Every time I hear a veteran's story of service and sacrifice, I think of the question famed author James Michener posed in his war novel, The Bridges at Toko-Ri: "Where do we find such men?"
The answer, of course, is that we find these great patriots in every city, village and crossroads of America -- and especially in West Virginia, a state with one of the country's highest per capita rates of military service members and veterans.
And today, it's not just "such men" that we find to stand guard over America. Today, it's also "such women," who are a growing part of our military might, who voluntarily step forward, putting service above self to preserve America's freedom.
Of the 175,497 veterans in West Virginia today, 15,168 are women. Nationwide, 1.6 million of our nearly 22 million living veterans are women. And while the Department of Veterans Affairs projects our total veteran population will decline to under 15 million by 2040, the percentage of female veterans will nearly double to 18 percent.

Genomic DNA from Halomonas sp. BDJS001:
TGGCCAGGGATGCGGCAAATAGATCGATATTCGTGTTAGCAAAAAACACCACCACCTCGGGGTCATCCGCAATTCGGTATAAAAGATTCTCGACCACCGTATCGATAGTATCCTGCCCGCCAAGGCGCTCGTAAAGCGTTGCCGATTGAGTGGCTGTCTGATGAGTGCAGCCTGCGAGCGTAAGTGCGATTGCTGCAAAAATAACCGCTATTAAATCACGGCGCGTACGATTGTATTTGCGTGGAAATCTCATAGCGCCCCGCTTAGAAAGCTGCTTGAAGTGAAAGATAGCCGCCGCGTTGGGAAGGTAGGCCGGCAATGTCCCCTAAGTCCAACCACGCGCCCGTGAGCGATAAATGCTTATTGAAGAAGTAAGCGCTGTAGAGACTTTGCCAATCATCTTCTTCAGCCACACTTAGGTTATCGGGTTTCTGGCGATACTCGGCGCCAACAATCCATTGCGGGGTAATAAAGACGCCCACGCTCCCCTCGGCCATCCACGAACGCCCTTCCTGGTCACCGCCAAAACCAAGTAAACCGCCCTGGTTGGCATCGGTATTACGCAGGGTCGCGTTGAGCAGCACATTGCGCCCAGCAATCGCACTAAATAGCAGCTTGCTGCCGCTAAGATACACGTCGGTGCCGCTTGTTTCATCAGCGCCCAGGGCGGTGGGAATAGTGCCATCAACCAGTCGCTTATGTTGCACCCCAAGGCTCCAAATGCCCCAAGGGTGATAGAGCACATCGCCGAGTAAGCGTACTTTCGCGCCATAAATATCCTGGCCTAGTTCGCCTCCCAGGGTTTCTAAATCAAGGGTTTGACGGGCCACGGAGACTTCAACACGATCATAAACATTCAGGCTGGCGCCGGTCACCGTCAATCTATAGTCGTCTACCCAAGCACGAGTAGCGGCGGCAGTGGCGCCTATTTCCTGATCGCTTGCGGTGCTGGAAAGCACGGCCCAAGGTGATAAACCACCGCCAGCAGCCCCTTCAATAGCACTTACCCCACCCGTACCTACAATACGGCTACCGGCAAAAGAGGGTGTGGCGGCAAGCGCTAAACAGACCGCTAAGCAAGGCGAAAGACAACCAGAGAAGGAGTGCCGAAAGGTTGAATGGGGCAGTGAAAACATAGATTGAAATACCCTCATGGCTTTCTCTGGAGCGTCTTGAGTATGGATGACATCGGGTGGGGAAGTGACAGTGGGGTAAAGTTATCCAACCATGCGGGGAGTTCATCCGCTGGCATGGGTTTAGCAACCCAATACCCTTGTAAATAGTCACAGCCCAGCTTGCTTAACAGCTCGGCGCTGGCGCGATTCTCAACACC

Women, too, are answering the call to duty, despite the challenges, sacrifices and hardships that come in the defense of America -- a fact not to be forgotten this Veterans Day, as we show our love and pride and gratitude to all of America's veterans.
We look upon our veterans as heroes -- and we should. They are heroes. But they're not indestructible superheroes. They are warriors. But they also are sons and daughters, moms and dads, police officers and Little League coaches, accountants and electricians.
To a little kid -- heck, even to a U.S. Senator -- these soldiers, sailors, airmen and Marines look like they just stepped out of a superhero movie. But it's important to understand that the wounds some of them carry are very real, whether on the outside or the inside.
As a nation, we have promised these brave men and women to provide whatever they need to ease their journey back home, whether it is health care, counseling, rehab, education or job opportunities.